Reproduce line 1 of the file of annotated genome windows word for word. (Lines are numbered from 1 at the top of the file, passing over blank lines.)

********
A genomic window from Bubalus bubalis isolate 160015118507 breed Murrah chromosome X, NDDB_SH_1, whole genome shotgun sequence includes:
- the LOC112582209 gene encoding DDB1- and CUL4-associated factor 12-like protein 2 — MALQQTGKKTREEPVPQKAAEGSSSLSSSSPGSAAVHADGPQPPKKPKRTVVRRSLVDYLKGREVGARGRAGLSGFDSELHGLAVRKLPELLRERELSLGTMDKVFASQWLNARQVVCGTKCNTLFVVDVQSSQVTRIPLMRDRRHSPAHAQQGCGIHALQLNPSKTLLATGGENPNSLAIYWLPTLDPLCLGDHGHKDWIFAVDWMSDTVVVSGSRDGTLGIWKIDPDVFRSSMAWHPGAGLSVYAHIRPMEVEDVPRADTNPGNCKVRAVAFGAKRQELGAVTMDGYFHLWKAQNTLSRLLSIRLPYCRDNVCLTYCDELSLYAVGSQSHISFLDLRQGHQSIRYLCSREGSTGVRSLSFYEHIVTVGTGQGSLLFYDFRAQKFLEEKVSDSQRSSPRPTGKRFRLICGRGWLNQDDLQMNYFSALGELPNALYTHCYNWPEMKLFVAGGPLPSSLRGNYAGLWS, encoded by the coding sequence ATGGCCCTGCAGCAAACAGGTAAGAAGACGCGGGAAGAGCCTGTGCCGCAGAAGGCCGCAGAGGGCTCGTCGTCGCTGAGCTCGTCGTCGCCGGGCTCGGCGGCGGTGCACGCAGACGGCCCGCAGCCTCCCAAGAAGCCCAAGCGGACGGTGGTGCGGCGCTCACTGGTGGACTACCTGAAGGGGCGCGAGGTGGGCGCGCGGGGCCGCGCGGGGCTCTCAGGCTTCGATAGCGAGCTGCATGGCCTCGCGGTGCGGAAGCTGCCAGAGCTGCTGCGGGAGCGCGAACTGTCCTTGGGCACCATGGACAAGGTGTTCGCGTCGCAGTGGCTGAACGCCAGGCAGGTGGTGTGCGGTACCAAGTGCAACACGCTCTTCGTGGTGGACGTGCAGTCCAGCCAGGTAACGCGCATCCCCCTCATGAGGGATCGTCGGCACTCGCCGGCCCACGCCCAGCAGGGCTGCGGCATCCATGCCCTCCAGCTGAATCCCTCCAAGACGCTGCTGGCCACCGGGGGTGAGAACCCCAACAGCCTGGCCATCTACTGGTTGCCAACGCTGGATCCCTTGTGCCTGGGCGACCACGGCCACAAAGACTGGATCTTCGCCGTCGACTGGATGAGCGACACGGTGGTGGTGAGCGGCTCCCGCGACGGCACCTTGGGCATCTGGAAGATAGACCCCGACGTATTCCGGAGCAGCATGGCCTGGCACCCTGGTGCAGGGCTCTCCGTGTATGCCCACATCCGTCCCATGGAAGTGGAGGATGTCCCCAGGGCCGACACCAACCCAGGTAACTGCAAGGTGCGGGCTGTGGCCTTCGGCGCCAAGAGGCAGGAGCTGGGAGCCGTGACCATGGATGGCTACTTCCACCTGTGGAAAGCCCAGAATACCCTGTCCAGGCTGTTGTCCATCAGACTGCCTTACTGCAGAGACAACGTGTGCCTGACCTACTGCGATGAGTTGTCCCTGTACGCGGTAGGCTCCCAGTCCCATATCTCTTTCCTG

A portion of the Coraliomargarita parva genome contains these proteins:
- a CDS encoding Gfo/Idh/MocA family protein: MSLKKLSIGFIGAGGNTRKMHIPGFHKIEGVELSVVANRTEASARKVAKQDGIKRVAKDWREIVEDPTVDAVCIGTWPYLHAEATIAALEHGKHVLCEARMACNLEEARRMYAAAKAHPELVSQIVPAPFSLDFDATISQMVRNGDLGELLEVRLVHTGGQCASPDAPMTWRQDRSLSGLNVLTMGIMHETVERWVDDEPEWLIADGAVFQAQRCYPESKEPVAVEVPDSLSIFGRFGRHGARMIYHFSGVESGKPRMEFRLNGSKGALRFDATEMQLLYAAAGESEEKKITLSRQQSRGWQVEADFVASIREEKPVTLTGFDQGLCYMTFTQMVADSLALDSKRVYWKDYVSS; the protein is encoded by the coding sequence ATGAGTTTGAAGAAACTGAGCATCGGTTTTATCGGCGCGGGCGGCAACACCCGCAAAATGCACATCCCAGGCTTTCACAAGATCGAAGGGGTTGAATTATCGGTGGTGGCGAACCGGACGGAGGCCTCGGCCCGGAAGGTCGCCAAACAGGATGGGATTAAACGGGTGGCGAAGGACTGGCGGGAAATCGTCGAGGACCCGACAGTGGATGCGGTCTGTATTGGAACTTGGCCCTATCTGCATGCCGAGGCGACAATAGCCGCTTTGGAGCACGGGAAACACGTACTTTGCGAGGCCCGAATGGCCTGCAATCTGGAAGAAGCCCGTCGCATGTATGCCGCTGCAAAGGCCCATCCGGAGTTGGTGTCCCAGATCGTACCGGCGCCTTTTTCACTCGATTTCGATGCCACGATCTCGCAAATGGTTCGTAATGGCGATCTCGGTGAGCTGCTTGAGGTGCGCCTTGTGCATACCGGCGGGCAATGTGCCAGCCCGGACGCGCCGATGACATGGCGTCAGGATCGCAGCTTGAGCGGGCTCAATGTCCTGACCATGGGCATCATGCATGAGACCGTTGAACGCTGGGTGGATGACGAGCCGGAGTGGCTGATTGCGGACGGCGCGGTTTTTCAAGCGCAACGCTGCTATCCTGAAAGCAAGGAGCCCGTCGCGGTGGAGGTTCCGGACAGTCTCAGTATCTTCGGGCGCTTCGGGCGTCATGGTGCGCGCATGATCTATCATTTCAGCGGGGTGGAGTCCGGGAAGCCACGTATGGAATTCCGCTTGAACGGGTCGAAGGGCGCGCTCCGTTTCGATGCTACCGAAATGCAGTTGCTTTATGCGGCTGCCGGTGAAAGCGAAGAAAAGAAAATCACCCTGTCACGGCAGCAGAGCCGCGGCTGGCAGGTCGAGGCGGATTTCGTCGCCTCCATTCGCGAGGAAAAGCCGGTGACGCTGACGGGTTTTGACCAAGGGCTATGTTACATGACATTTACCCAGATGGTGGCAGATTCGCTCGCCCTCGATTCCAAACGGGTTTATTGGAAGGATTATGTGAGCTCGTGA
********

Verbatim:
A genomic window from Bubalus bubalis isolate 160015118507 breed Murrah chromosome X, NDDB_SH_1, whole genome shotgun sequence includes: